}
    for (int fadeValue = 65535 ; fadeValue >= 0; fadeValue -= 1280) {
        // Sets the value (range from 0 to 1280):                               green
        pwmWrite(ledPin3, fadeValue);
        pwmWrite(ledPin2, fadeValue2);
        fadeValue2 += 1280;
        // Wait for 30 milliseconds to see the dimming effect:
        delay(1000);
        sensorValue = analogRead(20);       
    }
    for (int fadeValue = 0; fadeValue <= 65535; fadeValue += 1280) {
        // Sets the value (range from 0 to 65535):                              lt blue
        pwmWrite(ledPin3, fadeValue);
        // Wait for 30 milliseconds to see the dimming effect:
        delay(1000);
        sensorValue = analogRead(20);     
    }
    fadeValue2 = 65535;
   
    for (int fadeValue = 0; fadeValue <= 65535; fadeValue += 1280) {
        // Sets the value (range from 0 to 65535):                              red
        pwmWrite(ledPin1, fadeValue);
        pwmWrite(ledPin2, fadeValue2);
        pwmWrite(ledPin3, fadeValue2);
        fadeValue2 -= 1280;
        // Wait for 30 milliseconds to see the dimming effect:
        delay(1000);     
    }
}

Adjusting the value for threshold will change the sensitivity to ambient light.

Comments

author
iwoodinspire (author)2012-09-19

I'm kind of confused, the title says night light and arduino, but you're using a maple leaf to drive a single LED and photoresistor. Is the title being used to try to get views? Is the plan going to be to place it all in an enclosure for the kid's room, because my kids wouldn't leave it alone like that. Seems like a pretty expensive night light.

It's not bad for a first instructable, though (not that I'm any kind of expert). I am interested in this sort of thing, but unless I already know what you're talking about here, I would have no idea how to duplicate it, and if I did know, I would not need this help to do the same thing. Don't know if that makes sense :) Good luck on future projects, you obviously have the knowledge to make even better ones, I know I could learn a thing or two from ya.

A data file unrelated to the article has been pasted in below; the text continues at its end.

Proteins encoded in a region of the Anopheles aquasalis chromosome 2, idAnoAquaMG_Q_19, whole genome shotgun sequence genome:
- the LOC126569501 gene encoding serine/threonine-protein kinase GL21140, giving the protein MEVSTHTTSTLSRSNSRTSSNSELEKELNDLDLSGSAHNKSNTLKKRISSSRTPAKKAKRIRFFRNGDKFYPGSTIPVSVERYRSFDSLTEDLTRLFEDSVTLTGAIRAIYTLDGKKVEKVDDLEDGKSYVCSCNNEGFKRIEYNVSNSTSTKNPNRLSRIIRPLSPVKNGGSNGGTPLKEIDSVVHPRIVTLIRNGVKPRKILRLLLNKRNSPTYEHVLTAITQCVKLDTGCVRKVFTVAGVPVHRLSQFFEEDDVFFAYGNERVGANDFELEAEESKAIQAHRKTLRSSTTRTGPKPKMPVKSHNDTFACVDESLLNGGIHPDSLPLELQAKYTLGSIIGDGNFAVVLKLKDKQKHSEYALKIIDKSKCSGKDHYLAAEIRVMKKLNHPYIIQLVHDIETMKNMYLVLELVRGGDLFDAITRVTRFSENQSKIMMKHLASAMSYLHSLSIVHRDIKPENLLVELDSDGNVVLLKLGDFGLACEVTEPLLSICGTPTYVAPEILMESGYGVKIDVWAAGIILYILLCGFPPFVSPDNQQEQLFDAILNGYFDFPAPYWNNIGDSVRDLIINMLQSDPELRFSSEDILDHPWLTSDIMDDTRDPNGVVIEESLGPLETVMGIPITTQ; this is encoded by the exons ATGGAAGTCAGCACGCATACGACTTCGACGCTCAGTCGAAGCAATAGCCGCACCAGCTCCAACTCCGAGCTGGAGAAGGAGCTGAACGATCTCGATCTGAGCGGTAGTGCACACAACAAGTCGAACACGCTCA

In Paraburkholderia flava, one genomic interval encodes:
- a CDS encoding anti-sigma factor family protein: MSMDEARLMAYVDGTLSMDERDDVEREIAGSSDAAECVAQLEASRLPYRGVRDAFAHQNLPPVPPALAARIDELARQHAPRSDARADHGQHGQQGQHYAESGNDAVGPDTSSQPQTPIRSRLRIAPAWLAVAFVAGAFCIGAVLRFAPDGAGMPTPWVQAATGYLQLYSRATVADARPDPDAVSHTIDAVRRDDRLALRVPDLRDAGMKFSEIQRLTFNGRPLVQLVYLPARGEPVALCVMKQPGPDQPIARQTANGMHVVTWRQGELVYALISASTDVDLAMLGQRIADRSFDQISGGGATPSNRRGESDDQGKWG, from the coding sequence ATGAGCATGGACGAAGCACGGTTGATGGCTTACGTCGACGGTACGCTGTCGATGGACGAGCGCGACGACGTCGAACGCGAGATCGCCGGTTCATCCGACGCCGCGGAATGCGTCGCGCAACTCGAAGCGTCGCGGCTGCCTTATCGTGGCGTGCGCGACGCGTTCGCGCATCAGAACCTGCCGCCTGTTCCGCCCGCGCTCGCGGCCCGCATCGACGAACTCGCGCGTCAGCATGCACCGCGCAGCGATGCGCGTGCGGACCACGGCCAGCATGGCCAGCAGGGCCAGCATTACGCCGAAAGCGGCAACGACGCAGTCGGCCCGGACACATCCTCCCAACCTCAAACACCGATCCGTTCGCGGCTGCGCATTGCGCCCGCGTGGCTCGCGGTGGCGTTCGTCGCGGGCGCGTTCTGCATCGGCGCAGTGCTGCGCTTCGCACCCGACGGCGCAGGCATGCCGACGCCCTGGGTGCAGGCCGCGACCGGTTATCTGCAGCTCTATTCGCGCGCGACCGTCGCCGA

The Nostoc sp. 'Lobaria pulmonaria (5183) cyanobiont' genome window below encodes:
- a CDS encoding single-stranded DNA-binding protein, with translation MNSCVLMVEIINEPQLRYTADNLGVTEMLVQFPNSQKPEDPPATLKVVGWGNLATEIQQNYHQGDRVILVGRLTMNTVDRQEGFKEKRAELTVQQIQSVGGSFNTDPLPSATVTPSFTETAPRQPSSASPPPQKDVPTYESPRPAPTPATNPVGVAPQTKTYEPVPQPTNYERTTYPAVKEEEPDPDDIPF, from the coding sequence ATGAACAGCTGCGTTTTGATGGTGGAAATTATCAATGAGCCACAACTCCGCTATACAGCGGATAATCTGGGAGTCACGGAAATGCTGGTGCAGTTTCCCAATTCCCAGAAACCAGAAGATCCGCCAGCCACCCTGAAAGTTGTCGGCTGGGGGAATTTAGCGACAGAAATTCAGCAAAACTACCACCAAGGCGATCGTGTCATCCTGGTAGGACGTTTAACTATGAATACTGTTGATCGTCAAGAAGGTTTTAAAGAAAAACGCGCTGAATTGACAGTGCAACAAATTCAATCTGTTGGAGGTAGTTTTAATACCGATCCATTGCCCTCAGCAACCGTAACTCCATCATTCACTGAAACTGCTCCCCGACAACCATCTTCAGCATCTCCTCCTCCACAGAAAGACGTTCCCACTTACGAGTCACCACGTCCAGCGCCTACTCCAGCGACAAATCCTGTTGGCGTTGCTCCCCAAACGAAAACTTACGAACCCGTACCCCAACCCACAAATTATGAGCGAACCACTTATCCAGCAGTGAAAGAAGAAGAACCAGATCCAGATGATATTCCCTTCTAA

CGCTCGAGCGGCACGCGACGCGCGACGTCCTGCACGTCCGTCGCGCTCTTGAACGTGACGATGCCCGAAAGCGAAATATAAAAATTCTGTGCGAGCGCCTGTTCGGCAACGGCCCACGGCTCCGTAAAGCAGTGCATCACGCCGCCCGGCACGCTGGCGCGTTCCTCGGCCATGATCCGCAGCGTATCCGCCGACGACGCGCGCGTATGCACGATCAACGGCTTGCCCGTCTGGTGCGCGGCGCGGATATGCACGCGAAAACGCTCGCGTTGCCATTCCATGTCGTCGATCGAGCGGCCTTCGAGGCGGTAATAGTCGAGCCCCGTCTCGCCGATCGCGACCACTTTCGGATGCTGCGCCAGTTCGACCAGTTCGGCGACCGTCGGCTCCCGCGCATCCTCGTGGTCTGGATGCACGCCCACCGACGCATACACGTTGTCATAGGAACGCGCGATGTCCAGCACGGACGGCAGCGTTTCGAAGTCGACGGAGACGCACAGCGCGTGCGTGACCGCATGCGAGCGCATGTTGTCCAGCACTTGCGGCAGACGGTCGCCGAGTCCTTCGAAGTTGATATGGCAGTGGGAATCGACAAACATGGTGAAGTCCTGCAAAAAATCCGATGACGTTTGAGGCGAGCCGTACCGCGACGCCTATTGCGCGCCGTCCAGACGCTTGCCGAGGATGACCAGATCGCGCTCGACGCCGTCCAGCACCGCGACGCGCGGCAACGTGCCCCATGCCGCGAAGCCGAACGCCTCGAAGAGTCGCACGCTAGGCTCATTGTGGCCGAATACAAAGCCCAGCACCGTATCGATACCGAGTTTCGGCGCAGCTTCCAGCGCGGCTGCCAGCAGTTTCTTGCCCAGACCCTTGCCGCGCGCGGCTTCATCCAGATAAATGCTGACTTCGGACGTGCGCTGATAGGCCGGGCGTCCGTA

author

Yeah, sorry about the confusion. I guess I wrote it considering that everyone would know what I'm talking about. I'm using a maple leaf which is another brand of microcontroller that uses an ARM processor just like the Arduino. The arduino is much more common and the Arduino IDE software can also be used to program the maple leaf. You should be able to copy my code and program your Arduino, no problem. The maple leaf is overkill for this project, especially this one. I only used it because I received it free and it was just laying around. A picaxe would be more suited because of the the size, price, and speed. I really just wrote the instructable to showcase an idea I had. If you are interested in learning anything about microcontrollers, there are tons of tutorial site out there. The Arduino is completely open source, I believe.

As for the enclosure, I used a frosted glass votive candle holder flipped upside down and attached it to a wooden base I made. I will post pictures of it.

author
nicholasgalassi (author)2012-09-04

It's a maple leaf. Uses same arm as arduino, but much more powerful. This one is 72MHz and 32bit. Way overkill for this project but someone gave me this. I wouldn't recommend this one to anyone. The pins are shotty and the ide sucks. I had so many problems with it. I say just stick to arduino or picaxe.

author
amandaghassaei (author)2012-09-04

nice, what kind of microcontroller is that?